Ronnie Kirksey was sentenced to death and remains on Alabama Death Row for the murder of a twenty three month old child. According to court documents Ronnie Kirksey would beat to death 23 month old Cornell Norwood. Ronnie Kirksey would be arrested, convicted and sentenced to death
Ronnie Kirksey 2021 Information
|Inmate:||KIRKSEY, RONNIE LYNN|
|Institution:||HOLMAN DEATH ROW|
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A jury convicted Ronnie Lynn Kirksey of capital murder late Thursday in the 2006 death of his girlfriend’s son, 23-month-old Cornell Norwood.
Jurors deliberated about two hours before reaching the verdict in the trial, which began two weeks ago.
Circuit Court Judge David Kimberley ordered jurors to return at 9 a.m. today to begin the sentencing phase of the trial.
Jurors will be presented evidence and make a recommendation that Kirksey be sentenced to death or life in prison without the possibility of parole. Kimberley will consider their recommendation as he imposes Kirksey’s official sentencing.
In closing arguments Thursday morning, Deputy District Attorney Carol Griffith told jurors that April 15, 2006, started out like a normal Saturday for Yolanda Norris and her family at her Colley Homes apartment on Sixth Street.
“She found her baby laying on the cold floor in a puddle of blood, struggling to breathe,” Griffith said. ”(Kirksey) offered no apologies, no excuses.“
Paramedics from the Gadsden Fire Department responded to the 911 call and continued CPR.
Cornell was rushed to Gadsden Regional Medical Center and soon flown to Children’s Hospital in Birmingham, where he died.
An investigation already was under way because the nature of the child’s injuries were suspicious.
The following morning, Norris was questioned at the police department, and her statement matched that of one of her other children, Griffith said.
Detectives then talked to Kirksey, looking for answers to the cause of the child’s severe injuries.
Kirksey said the child had a “far-off look in his eyes, and I cleaned the blood off his mouth. I thought he was OK,” Griffith recounted for jurors.
Through the course of several statements to police, Kirksey’s story changed several times as he explained the injuries.
Teri Farris, a Gadsden police detective at the time of the child’s death, testified about Kirksey’s statements in which he said he hit the child and later kicked him.
Then Kirksey — almost 6 feet tall and about 210 pounds at the time — said he put a foot on Cornell and stood on him with all his weight, “until his little hands started to curl and blood came out of his ears and nose.“
In one statement, he told detectives he had consumed eight beers on an empty stomach.
“It’s like I was somebody else.“
In his testimony Wednesday during the trial, Kirksey told jurors he fell on Cornell that day and the fall, along with CPR, caused the injuries.
The child had a linear skull fracture from one side of his head to the other, Griffith said.
“It is undisputed the skull fracture was the fatal injury,” Griffith said.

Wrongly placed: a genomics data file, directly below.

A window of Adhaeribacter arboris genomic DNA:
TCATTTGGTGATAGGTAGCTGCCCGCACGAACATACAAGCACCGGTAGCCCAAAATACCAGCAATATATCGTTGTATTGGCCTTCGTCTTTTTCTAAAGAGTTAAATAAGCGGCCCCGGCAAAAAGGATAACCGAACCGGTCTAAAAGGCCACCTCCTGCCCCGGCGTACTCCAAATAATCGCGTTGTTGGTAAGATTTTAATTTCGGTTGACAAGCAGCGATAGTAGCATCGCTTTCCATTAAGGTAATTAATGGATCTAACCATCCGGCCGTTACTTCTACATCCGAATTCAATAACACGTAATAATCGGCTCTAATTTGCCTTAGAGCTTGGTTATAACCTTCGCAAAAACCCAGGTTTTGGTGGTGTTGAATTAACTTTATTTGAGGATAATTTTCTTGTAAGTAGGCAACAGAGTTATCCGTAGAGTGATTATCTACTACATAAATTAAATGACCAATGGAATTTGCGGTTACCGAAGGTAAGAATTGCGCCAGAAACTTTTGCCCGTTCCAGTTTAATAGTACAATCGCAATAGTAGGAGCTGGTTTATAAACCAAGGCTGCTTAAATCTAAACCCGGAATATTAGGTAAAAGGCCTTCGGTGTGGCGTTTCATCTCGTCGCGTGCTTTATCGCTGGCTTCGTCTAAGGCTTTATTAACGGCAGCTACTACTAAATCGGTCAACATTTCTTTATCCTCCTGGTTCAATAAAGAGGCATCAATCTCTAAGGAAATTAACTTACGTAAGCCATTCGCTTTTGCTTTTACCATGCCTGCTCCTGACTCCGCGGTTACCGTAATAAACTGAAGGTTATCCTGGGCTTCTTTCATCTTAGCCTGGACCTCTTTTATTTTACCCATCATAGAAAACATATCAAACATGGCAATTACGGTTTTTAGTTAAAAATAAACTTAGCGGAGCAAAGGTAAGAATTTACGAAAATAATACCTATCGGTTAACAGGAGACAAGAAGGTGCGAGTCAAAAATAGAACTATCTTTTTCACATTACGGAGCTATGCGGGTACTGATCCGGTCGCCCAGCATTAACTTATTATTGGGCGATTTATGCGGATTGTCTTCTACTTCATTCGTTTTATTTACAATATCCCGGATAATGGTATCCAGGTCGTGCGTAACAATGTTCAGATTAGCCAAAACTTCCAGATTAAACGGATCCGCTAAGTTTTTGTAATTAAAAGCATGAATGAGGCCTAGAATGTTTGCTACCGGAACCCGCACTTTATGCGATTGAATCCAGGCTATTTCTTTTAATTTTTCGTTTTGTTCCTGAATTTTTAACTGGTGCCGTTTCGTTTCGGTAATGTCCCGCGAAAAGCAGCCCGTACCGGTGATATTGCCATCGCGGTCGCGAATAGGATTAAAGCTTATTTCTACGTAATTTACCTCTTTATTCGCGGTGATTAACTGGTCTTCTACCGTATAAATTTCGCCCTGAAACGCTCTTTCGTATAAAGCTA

The child also had traumatic injuries to his stomach, heart, lungs and diaphragm, and the aorta — the main artery through his body — was torn.
“He was freely bleeding into the abdominal cavity,” Griffith said, recalling testimony from the state medical examiner.
“He testified that in 25 years he had never seen that kind of injury by accident,” she told jurors.
Kirksey’s testimony about the fall was the first time Griffith said she and others in the courtroom had heard that version of what happened.
“What he wants you to believe now is the statements to law enforcement aren’t true. That only bits and pieces are true,” she said. “He said he didn’t realize what he wrote in the statements wasn’t true.“
In those statements to police, Kirksey also told detectives, “I can’t stop seeing his face. I loved him like my very own child. I’m asking you to send me to where he is as quick as you can.“
Griffith said Kirksey said in testimony he thought he was confessing to falling on the child on the apartment’s concrete floor.
“He’d have you believe it’s a twisted scheme by this police officer,” to come up with the story about what happened to Cornell, Griffith said.
But Griffith asked jurors to remember Farris’ testimony.
“You saw the emotion,” Griffith said. “You saw the professionalism. She looked you in the eyes and told you what he said he did to that beautiful baby.”
“Did he look you in the eyes?” she asked jurors. “Put all these facts together. Do any of you believe a grown man will stand on a child and not intend to kill him? The fact that a person might regret it later has nothing to do with it.“
Chief Deputy District Attorney Marcus Reid referred to “a twilight zone case,” when talking about Kirksey’s testimony.
In closing arguments, defense attorney Vince Pentecost gave a detailed outline of the hours and days following Cornell’s death and talked about the progression of the statements Kirksey gave to detectives in the 72 hours he was placed on hold in the Etowah County jail.
Pentecost questioned why the interviews were done without video or audio recordings.
“It’s easier to go on officer credibility than have a video of the interview,” he said.
Defense attorney Paul Roberts referenced Reid’s comments in opening statements about being a fly on the wall the day Cornell was injured.
“I would rather have been carpet on the floor. It might have saved that child’s life,” he said. “I would like to have been a fly on the wall during those statements.”